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Understanding the problem, code implementation, testing & troubleshooting

Introduction

Dynamic Feature Modules (DFMs) in Android development are a powerful tool for modularising your app, reducing size, and enabling on-demand delivery. In this comprehensive guide, we’ll walk through everything from setting up your first DFM to solving common issues that developers often face.

This blog post was first published on my personal blog, HelloHasan.Com.

Full Source Code — GitHub.Com

Problem Statement

We know that, on average, 80% of users use only 20% of the features in an application. Suppose you have an application with 30 features (20 MB), and all of your features are in the app module. So, every user will download a 20 MB app, and it will occupy the required storage after installation. However, most of the features are not used by a user. For a specific user, it’s a waste of memory because they may only need 20–30% of the features.

Here we have only one module. Name: app

 

What would it be like if we could download only the parts of our app that we needed? Consider an eCommerce application with a customer support feature that includes chat and audio call capabilities. To implement this feature, you have used a third-party SDK (e.g., 5 MB).

You know that this feature is not necessary for every user. So, the idea is to exclude the customer support feature from your main app module. When a user taps on the customer support button, they will be able to download this feature from the Play Store. After downloading, the user can use the feature.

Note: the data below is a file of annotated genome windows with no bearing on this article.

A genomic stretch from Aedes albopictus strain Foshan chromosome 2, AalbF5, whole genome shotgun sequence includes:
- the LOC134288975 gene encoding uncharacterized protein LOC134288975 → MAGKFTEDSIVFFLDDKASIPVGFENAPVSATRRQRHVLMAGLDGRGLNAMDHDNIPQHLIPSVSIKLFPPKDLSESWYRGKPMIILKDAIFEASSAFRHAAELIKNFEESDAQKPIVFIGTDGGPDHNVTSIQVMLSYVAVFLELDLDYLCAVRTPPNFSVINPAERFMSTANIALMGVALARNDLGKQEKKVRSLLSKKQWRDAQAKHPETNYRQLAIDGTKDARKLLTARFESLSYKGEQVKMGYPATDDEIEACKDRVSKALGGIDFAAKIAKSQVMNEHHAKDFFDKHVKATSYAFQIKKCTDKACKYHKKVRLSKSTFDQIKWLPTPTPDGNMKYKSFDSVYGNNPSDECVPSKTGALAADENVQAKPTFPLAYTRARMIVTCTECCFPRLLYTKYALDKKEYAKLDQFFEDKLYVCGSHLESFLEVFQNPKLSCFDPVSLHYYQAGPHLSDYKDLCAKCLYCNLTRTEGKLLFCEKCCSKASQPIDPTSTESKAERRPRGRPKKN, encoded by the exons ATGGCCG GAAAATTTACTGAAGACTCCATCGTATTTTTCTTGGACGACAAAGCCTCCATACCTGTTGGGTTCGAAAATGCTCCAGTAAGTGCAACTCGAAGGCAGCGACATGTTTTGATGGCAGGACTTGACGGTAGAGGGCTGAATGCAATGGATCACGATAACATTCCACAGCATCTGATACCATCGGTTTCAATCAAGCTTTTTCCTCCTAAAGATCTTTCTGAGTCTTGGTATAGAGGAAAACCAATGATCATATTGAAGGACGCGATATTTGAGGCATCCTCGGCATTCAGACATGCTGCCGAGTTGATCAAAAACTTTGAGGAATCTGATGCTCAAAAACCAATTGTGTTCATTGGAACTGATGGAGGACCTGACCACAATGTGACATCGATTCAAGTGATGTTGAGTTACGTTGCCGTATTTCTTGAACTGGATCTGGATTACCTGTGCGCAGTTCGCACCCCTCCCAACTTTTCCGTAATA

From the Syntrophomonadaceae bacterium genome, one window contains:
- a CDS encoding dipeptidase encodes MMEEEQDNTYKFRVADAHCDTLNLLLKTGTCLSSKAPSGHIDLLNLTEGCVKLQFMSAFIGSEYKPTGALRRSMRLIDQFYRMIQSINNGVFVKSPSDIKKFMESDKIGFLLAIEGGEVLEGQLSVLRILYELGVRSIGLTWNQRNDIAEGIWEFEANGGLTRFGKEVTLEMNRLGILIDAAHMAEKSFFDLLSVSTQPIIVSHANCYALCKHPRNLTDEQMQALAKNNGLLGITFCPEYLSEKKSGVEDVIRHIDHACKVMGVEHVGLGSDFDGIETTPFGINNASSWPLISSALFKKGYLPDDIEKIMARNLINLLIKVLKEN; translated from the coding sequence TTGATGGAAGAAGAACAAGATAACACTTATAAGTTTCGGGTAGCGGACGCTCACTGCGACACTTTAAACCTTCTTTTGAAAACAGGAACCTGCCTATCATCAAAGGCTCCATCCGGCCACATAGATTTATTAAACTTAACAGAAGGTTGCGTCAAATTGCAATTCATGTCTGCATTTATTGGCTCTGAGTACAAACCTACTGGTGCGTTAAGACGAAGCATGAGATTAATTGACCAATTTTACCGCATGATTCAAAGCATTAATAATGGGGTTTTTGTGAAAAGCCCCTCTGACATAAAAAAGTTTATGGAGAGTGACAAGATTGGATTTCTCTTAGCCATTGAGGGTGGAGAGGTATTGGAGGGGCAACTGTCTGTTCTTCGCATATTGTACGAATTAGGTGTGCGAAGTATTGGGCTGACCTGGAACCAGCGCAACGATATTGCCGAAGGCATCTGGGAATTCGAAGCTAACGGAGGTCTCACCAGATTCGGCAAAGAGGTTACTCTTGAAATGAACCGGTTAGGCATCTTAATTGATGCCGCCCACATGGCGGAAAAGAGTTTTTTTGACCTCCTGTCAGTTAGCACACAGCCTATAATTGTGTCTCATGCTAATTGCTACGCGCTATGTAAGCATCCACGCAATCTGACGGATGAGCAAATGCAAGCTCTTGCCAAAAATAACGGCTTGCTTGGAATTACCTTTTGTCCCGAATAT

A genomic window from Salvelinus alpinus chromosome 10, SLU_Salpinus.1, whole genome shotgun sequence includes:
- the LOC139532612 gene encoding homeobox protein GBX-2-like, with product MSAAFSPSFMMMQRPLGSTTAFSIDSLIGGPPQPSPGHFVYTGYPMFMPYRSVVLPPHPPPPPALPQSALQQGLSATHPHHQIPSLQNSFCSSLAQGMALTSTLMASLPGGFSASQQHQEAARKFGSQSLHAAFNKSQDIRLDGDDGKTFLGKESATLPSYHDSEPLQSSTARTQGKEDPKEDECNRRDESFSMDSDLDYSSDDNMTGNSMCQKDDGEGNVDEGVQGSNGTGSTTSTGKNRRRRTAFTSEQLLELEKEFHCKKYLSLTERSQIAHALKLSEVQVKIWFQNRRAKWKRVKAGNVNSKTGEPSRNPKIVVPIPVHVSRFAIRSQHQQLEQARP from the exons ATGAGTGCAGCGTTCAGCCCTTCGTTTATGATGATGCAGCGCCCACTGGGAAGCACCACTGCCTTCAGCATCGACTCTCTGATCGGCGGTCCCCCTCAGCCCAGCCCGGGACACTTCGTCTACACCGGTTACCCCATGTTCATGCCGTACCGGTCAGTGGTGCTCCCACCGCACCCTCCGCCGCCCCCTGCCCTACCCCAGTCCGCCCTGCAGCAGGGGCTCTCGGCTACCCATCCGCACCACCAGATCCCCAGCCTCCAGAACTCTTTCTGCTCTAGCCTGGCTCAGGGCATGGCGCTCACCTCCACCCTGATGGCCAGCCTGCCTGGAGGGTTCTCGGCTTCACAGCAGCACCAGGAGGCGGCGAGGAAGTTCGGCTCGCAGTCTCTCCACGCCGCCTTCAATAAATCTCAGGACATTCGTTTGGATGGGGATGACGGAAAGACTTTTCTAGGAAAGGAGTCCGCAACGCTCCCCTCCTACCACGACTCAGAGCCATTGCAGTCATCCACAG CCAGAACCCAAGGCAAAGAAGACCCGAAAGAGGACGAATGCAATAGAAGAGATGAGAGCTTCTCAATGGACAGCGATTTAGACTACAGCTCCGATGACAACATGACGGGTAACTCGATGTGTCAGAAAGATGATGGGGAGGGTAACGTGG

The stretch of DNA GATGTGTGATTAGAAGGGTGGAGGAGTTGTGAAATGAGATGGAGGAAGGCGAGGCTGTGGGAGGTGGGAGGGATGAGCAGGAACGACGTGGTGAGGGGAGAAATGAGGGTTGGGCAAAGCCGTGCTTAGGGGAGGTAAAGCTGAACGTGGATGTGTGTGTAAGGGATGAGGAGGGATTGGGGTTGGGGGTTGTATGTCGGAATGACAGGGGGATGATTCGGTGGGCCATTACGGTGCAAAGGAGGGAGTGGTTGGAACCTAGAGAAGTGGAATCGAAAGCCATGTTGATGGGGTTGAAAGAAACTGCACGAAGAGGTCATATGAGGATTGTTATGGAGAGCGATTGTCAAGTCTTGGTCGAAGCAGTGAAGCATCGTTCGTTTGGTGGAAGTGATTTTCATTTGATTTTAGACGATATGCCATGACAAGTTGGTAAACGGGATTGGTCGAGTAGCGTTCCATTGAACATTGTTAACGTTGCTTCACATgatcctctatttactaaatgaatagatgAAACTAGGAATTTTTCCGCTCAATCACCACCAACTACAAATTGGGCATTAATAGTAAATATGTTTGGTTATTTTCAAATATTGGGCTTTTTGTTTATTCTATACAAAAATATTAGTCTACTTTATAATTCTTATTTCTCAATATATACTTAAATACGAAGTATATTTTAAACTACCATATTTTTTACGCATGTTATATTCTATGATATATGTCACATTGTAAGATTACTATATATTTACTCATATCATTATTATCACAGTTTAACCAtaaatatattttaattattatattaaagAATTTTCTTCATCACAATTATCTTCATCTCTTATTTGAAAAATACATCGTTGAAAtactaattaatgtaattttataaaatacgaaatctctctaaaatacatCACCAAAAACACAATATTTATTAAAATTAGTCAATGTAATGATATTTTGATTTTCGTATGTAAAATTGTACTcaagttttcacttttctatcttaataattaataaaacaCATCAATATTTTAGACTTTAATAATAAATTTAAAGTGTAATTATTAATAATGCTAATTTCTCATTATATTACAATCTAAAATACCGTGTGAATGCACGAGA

Understanding Dynamic Feature Module

Generally, when we start Android development, we work in a monolithic app module. There is only one module in our application, and all features remain in this app module. We upload the .apk or .aab file to the Play Store, and users download our entire application at once.

On the other hand, in a dynamic feature module, we can split our application into a few modules. The user will download the base module (app module) for the first time. After that, they will be able to download other feature modules at runtime.

Example

Suppose you have an eCommerce application. Another feature is customer support (chat & audio-video call). Your main feature is online shopping (app module, for example, its size is 10 MB). However, for some special cases, users need to chat or call customer support. So, you can develop your customer support feature as a dynamic feature module outside the app module (for example, the customer support feature size is 5 MB).

Wireframe of Android on Demand dynamic feature module

The first time a user downloads the app, they will get the app module without the customer support feature. So, they will download a 10 MB app. When someone needs to contact customer support, they will click on your specific button and download the customer support module (size 5 MB) from the Play Store on-demand basis. This way, lots of users save an additional 5 MB cost.

That’s the idea of On-Demand Dynamic Feature Delivery Module!

Setup Dynamic Feature Module

First of all, I have created a new project with the App ID com.hellohasan.hasanerrafkhata. This app is already on the Play Store, and I have developer access on the Google Play Console. The App ID is important here for testing the dynamic feature module. You need to upload the .aab file to the Google Play Store or use Google Play Internal App Sharing. So, make sure you have access to the Play Store for your mentioned Application ID.

After creating the project with my own app ID, I added dependencies in the build.gradle.kts. In some tutorials, I found instructions to add the Google Play Core library. However, I believe it’s enough to add the feature-delivery library for this case.

build.gradle.kts (app module)
dependencies {
    // other dependencies

    implementation("com.google.android.play:feature-delivery:2.0.0")
    implementation("com.google.android.play:feature-delivery-ktx:2.0.0")
}

After syncing the project, I encountered the first error!

FAILURE: Build failed with an exception.

* What went wrong:
Execution failed for task ':app:checkDebugDuplicateClasses'.
> A failure occurred while executing com.android.build.gradle.internal.tasks.CheckDuplicatesRunnable
   > Duplicate class android.support.v4.app.INotificationSideChannel found in modules core-1.9.0-runtime (androidx.core:core:1.9.0) and support-compat-26.1.0-runtime (com.android.support:support-compat:26.1.0)